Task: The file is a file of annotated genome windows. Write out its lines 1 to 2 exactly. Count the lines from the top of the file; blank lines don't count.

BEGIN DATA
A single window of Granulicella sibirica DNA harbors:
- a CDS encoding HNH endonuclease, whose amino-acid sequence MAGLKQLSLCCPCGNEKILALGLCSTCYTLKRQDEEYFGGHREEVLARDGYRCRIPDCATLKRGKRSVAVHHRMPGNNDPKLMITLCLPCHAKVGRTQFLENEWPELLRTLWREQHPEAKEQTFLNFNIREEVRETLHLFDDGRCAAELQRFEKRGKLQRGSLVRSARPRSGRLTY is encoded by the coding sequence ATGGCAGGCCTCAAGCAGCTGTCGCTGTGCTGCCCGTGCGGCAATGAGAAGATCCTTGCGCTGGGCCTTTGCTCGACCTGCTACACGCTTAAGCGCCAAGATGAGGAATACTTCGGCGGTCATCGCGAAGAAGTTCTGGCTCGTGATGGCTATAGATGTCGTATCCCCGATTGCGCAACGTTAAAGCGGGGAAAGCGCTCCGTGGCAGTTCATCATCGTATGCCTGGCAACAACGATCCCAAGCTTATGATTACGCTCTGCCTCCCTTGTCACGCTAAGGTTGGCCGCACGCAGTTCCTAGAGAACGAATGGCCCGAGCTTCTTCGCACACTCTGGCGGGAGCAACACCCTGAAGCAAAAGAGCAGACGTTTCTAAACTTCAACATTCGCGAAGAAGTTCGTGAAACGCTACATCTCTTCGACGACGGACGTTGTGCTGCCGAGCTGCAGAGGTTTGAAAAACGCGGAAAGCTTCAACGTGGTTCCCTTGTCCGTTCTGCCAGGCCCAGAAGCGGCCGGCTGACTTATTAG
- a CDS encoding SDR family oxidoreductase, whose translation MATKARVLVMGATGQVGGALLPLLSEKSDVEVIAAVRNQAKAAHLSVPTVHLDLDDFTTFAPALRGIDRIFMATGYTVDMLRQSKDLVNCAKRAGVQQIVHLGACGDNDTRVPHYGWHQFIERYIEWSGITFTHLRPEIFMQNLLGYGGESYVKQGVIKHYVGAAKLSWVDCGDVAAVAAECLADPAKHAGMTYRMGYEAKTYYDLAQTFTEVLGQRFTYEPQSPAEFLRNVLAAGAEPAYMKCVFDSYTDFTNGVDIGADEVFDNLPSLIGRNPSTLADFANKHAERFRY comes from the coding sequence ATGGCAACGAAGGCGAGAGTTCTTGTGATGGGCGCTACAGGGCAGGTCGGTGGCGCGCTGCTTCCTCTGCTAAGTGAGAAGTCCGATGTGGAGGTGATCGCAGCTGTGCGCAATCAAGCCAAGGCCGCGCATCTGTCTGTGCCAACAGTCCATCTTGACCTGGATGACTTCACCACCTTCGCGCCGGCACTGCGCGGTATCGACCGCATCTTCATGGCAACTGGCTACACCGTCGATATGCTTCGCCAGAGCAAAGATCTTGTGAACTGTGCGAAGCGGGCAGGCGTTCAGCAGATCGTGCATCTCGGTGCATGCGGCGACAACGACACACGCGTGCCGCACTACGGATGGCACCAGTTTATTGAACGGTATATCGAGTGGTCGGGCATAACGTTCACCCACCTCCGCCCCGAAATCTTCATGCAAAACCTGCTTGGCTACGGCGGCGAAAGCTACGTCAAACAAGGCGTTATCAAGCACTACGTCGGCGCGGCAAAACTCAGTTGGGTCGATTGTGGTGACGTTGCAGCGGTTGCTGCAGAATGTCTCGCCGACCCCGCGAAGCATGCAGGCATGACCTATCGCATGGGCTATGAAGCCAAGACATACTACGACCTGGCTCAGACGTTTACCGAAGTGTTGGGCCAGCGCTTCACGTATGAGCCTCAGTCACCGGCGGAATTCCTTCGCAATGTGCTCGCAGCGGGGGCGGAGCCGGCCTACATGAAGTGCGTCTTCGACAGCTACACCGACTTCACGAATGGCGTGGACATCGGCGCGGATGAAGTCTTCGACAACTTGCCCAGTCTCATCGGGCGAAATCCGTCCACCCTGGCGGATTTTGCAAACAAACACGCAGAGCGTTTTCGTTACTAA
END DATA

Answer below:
A single window of Granulicella sibirica DNA harbors:
- a CDS encoding HNH endonuclease, whose amino-acid sequence MAGLKQLSLCCPCGNEKILALGLCSTCYTLKRQDEEYFGGHREEVLARDGYRCRIPDCATLKRGKRSVAVHHRMPGNNDPKLMITLCLPCHAKVGRTQFLENEWPELLRTLWREQHPEAKEQTFLNFNIREEVRETLHLFDDGRCAAELQRFEKRGKLQRGSLVRSARPRSGRLTY is encoded by the coding sequence ATGGCAGGCCTCAAGCAGCTGTCGCTGTGCTGCCCGTGCGGCAATGAGAAGATCCTTGCGCTGGGCCTTTGCTCGACCTGCTACACGCTTAAGCGCCAAGATGAGGAATACTTCGGCGGTCATCGCGAAGAAGTTCTGGCTCGTGATGGCTATAGATGTCGTATCCCCGATTGCGCAACGTTAAAGCGGGGAAAGCGCTCCGTGGCAGTTCATCATCGTATGCCTGGCAACAACGATCCCAAGCTTATGATTACGCTCTGCCTCCCTTGTCACGCTAAGGTTGGCCGCACGCAGTTCCTAGAGAACGAATGGCCCGAGCTTCTTCGCACACTCTGGCGGGAGCAACACCCTGAAGCAAAAGAGCAGACGTTTCTAAACTTCAACATTCGCGAAGAAGTTCGTGAAACGCTACATCTCTTCGACGACGGACGTTGTGCTGCCGAGCTGCAGAGGTTTGAAAAACGCGGAAAGCTTCAACGTGGTTCCCTTGTCCGTTCTGCCAGGCCCAGAAGCGGCCGGCTGACTTATTAG